Chefchaouen has been on my radar for around a year. Before that I had never heard of this pretty mountain village in the North of Morocco. But soon after I started blogging and following some travel influencers on Instagram, I started seeing lots of pictures from this blue village and my longing to visit grew accordingly !
When we decided to go to Morocco, it was a no brainer that Chefchaouen would be on the itinerary. I had some apprehension that it would be overly touristic but it turned out to be relatively quiet (in May though), peaceful and probably even more beautiful than I expected.
I think it is a great first introduction to Morocco, rather than jumping right into the chaos of Marrakesh. If you didn’t read it yet, check out my article about the perfect 10 day road trop in Morocco here.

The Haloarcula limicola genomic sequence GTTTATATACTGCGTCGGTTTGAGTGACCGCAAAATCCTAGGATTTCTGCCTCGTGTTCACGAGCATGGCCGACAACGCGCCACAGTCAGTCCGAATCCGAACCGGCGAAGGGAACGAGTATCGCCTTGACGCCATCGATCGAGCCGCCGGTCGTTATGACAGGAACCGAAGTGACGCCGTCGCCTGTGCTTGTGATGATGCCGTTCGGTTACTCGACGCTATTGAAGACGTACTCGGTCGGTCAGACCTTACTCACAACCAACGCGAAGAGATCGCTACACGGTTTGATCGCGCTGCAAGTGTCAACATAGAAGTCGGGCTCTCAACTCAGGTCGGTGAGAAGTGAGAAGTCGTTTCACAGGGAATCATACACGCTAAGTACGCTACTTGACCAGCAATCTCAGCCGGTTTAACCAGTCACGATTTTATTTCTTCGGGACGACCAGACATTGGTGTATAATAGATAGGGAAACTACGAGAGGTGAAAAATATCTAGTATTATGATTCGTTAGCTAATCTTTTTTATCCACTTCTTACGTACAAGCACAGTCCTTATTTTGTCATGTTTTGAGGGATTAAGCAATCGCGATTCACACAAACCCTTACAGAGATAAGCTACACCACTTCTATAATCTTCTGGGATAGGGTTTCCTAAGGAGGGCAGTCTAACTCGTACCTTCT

What to do in Chefchaouen in 2 days
From Casablanca airport, it took us around 6 hours to reach the gorgeous little town of Chefchaouen, also known as the Blue Pearl. To get there we drove through the most beautiful fields … a green landscape I never expected to see in Morocco.
We reached Chefchouaen at around 9pm, and rather exhausted after nearly 18h of travels, we quickly checked into our hotel, found the strength to go out for a quick dinner and got to bed for a well reserved rest. The next day, thanks to the time difference and the holidays excitement, I rose up early enough to catch the first ray of light over the city, from the rooftop of our riad! And what a view that is!
After a traditional Moroccan breakfast in the hotel, we started exploring the blue streets of Chefchaouen. Without a plan, we just walked around for a few hours, taking way too many pictures of way too many gorgeous blue doors, and sleeping cats. We eventually ended up on the main square, Plaza Uta el-Hammam and visited the kasbah. If you do so, do not forget to climb to the top of the clock tower for a nice view over the medina.